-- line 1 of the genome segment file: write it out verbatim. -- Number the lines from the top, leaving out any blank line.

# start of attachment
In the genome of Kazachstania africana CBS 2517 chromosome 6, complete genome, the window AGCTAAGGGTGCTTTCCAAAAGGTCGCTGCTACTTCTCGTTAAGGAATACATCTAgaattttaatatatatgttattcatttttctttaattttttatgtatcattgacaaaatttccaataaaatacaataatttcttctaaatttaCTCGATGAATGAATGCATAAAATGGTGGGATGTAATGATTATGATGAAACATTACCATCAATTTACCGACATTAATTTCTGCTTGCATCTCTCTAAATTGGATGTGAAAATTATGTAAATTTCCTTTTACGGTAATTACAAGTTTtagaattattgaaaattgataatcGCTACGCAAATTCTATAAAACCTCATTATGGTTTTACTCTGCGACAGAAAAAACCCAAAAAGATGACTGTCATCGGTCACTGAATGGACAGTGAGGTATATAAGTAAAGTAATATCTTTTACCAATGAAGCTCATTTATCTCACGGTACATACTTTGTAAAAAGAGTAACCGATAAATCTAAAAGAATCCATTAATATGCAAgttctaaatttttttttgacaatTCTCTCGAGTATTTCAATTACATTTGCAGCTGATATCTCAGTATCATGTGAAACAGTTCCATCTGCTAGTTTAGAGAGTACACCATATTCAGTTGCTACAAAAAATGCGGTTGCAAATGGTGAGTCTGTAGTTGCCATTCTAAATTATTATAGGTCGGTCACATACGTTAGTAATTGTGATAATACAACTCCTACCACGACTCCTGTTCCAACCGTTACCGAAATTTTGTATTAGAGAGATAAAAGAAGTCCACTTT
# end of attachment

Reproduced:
In the genome of Kazachstania africana CBS 2517 chromosome 6, complete genome, the window AGCTAAGGGTGCTTTCCAAAAGGTCGCTGCTACTTCTCGTTAAGGAATACATCTAgaattttaatatatatgttattcatttttctttaattttttatgtatcattgacaaaatttccaataaaatacaataatttcttctaaatttaCTCGATGAATGAATGCATAAAATGGTGGGATGTAATGATTATGATGAAACATTACCATCAATTTACCGACATTAATTTCTGCTTGCATCTCTCTAAATTGGATGTGAAAATTATGTAAATTTCCTTTTACGGTAATTACAAGTTTtagaattattgaaaattgataatcGCTACGCAAATTCTATAAAACCTCATTATGGTTTTACTCTGCGACAGAAAAAACCCAAAAAGATGACTGTCATCGGTCACTGAATGGACAGTGAGGTATATAAGTAAAGTAATATCTTTTACCAATGAAGCTCATTTATCTCACGGTACATACTTTGTAAAAAGAGTAACCGATAAATCTAAAAGAATCCATTAATATGCAAgttctaaatttttttttgacaatTCTCTCGAGTATTTCAATTACATTTGCAGCTGATATCTCAGTATCATGTGAAACAGTTCCATCTGCTAGTTTAGAGAGTACACCATATTCAGTTGCTACAAAAAATGCGGTTGCAAATGGTGAGTCTGTAGTTGCCATTCTAAATTATTATAGGTCGGTCACATACGTTAGTAATTGTGATAATACAACTCCTACCACGACTCCTGTTCCAACCGTTACCGAAATTTTGTATTAGAGAGATAAAAGAAGTCCACTTT